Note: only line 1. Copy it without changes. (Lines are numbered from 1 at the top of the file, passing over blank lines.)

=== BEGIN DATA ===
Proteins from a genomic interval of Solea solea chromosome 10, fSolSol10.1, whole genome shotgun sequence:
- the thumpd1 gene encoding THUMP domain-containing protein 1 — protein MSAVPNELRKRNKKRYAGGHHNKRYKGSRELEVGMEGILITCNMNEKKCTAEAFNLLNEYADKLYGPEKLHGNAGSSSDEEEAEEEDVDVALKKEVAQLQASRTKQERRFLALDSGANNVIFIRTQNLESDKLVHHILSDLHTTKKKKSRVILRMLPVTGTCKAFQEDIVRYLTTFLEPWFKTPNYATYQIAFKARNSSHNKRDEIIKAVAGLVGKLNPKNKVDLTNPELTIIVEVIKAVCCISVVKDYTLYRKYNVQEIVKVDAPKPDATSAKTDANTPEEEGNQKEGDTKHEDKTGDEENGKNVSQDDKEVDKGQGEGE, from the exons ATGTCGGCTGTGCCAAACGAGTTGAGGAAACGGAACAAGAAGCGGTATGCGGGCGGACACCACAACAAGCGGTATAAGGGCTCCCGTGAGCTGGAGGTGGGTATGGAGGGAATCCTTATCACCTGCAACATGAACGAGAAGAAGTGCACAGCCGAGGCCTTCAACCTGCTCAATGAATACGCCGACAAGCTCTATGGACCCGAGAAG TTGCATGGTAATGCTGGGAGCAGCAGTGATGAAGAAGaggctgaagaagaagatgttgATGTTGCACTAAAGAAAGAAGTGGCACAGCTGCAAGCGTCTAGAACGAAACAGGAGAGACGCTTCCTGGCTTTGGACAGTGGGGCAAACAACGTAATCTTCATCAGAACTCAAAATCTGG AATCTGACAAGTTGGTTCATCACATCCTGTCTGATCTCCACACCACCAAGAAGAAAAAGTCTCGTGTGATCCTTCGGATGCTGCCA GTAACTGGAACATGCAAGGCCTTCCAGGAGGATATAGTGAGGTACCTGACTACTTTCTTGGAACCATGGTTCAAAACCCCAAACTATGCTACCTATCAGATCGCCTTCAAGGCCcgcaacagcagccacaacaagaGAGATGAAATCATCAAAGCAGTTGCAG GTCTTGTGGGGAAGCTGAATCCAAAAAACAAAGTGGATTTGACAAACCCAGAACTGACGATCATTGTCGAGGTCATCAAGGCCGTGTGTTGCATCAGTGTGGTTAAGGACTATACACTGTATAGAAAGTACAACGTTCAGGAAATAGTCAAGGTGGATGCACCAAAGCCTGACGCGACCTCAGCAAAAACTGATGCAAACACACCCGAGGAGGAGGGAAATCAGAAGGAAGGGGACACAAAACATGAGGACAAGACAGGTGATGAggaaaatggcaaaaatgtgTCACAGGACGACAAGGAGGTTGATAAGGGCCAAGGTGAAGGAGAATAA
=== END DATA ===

Proteins from a genomic interval of Solea solea chromosome 10, fSolSol10.1, whole genome shotgun sequence: